What is a Digital Impression?

Dentistry is rapidly changing to include advanced technology.  At Prosper Family Dentistry, we always strive to give our patients the very best.  The best of tried and true methods with the best of the latest advances, the best quality of care with the most compassionate consideration.  We believe that investing in advanced technology provides better efficiency, safety, and patient comfort. 

One of our favorite advances in the last decade is our intraoral scanner, which enables us to take digital impressions.  We will explain what that means in this week’s blog.

What is an Impression?

An impression is a mold or scan that allows your dentist to create a perfect replica of the teeth.  Historically, dentists have used a variety of materials to capture a “negative” of the shape of the teeth and gums, including putty, plaster, agar, alginate and newer silicone materials.

Today, dental impressions can be a physical material inserted into the mouth or a digital impression captured electronically.

Why are Impressions Important in Dentistry?

We use impressions for a variety of reasons.  Impressions allow us to create study models of the teeth, evaluating the position, shape, size and orientation of the teeth.  This helps us plan for any proposed treatment.

We also use impressions in the process of creating indirect restorations for the teeth.  Indirect restorations are anything that is not formed directly onto the teeth inside the mouth.  This includes dental crowns, partials, dentures, and implant-supported prosthetics.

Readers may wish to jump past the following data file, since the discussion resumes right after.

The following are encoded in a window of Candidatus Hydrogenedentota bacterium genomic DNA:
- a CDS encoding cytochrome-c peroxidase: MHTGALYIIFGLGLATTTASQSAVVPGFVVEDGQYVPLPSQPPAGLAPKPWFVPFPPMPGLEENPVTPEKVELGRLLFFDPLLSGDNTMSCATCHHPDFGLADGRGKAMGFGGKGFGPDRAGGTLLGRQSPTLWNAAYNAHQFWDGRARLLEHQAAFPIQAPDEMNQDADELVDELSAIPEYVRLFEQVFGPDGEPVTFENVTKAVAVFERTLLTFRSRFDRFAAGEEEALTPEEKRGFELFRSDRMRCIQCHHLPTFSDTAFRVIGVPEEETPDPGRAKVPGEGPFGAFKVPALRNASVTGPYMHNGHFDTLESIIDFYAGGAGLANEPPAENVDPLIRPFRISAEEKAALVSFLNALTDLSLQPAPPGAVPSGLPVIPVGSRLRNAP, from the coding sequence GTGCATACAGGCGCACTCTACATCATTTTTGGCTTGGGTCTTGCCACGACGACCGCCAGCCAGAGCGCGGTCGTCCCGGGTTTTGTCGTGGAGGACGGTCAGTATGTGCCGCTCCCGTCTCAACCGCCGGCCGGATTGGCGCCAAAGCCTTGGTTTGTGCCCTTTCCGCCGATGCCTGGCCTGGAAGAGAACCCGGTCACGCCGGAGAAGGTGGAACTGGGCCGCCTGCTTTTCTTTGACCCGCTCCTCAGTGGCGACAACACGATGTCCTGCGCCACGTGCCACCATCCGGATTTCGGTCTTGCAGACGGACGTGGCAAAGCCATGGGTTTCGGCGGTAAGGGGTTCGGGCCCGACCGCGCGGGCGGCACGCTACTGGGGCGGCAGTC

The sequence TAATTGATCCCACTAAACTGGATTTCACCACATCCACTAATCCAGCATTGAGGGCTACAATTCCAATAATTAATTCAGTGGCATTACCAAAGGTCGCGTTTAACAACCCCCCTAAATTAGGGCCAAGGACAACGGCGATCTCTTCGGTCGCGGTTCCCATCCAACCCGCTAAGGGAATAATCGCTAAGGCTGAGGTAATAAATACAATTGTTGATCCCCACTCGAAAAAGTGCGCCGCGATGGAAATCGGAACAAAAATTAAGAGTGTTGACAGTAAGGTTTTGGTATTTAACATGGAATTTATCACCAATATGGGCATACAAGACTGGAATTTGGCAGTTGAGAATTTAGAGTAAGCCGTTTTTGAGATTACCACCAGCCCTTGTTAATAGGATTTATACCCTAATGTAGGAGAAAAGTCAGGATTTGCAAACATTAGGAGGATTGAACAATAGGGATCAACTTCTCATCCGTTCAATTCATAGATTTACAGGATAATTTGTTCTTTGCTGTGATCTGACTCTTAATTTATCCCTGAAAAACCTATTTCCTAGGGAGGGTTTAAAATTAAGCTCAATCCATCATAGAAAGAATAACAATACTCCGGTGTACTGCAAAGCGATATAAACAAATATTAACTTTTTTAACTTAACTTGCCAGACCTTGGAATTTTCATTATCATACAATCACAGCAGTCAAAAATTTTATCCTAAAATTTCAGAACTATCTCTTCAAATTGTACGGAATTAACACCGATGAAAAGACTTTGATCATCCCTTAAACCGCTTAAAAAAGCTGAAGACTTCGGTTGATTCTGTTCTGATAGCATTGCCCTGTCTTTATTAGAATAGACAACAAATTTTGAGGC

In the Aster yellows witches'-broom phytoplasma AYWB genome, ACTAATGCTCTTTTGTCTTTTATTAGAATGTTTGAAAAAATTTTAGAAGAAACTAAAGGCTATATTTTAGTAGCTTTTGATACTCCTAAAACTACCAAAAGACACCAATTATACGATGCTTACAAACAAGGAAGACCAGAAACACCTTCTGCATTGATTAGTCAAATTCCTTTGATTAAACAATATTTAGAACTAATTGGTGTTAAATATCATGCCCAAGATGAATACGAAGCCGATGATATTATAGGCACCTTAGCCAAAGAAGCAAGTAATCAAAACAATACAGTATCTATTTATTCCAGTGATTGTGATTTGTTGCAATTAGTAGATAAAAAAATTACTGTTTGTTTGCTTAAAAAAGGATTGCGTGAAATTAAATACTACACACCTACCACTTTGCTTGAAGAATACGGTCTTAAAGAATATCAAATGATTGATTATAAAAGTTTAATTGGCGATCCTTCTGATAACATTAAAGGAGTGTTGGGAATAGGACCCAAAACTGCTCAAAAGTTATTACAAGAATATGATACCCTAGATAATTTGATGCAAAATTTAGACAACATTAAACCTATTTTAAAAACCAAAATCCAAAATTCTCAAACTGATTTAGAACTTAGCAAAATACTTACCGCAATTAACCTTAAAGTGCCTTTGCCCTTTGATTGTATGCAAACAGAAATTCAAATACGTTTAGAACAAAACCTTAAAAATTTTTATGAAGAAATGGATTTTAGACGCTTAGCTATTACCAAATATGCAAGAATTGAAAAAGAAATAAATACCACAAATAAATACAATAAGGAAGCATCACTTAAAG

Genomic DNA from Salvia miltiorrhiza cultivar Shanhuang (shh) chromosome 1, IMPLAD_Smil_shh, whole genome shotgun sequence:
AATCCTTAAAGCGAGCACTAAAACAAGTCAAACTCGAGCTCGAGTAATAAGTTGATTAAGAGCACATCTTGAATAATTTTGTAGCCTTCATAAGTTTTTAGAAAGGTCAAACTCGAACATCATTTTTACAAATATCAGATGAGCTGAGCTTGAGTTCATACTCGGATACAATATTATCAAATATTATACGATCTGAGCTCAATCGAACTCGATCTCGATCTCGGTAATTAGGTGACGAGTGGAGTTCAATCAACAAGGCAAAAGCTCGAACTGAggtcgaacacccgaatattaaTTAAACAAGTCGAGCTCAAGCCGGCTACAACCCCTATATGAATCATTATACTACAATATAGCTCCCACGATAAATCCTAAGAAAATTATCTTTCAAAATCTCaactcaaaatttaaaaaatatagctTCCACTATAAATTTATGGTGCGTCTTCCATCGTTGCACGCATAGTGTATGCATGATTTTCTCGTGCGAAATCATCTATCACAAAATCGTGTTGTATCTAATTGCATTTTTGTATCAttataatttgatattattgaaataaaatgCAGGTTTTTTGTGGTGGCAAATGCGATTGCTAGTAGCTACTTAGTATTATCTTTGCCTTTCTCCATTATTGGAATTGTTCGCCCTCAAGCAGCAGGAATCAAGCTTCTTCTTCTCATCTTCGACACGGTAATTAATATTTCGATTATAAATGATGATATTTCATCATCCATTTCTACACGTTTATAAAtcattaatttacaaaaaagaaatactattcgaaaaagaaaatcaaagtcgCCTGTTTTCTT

We also use impressions to make models of the teeth for fabrication of appliances, like whitening trays and mouthguards.

What is a Digital Impression?

A digital impression uses three-dimensional intraoral scanning to capture an electronic model of the teeth instead of using physical material to create a physical model.  We use a small wand-like camera to capture thousands of tiny pictures of the mouth that the computer stitches together to create a three-dimensional model.

We can then email the digital impression to various dental labs for the production of physical models of the teeth, retainers, orthodontic aligners, crowns, and more.

What are the Advantages of a Digital Impression?

We know that new does not always mean better.  Dr. Jill is very conscientious about adding new technologies to the practice, and this is one that she knew everyone (patients and team members alike) would appreciate.


Digital impressions are highly accurate.  Unlike physical impressions, which can warp, stretch, distort, or contain voids, digital impressions replicate a high resolution “picture” of the teeth.  The replica is accurate down to tenths of a millimeter!

The digital model created is also reproducible, so there is not a need for multiple impressions.  One and done!

Patient Comfort

Remember those gooey messy materials that dentists used to use to capture an impression of your teeth?  Many people couldn’t undergo impressions without gagging, so some avoided them altogether.  The dentist or assistant had to hold a tray full of that gooey mess in your mouth for at least a full minute, sometimes longer for specific materials. 

Digital impressions have zero goo.  The wand that captures the pictures may feel bulky to some people, and we can take a short break during the scanning process, if necessary.


As we stated earlier, we only have to capture one good digital impression, no matter what we are using it for, because it is reproducible.  We can quickly capture the “impressions” of all of the upper and lower teeth as well as the bite within less than two minutes.  There is minimal cleanup and no rush to get the impressions into the lab.  We love the efficiency of digital impressions, and our patients do, too.

More Questions about Digital Impressions?

Call Prosper Family Dentistry at 972-347-1145 today to schedule a visit with Dr. Jill, Dr. Cara and Dr. Summer.  They can answer any question you have about digital impressions or other advanced technology that we use in our office.

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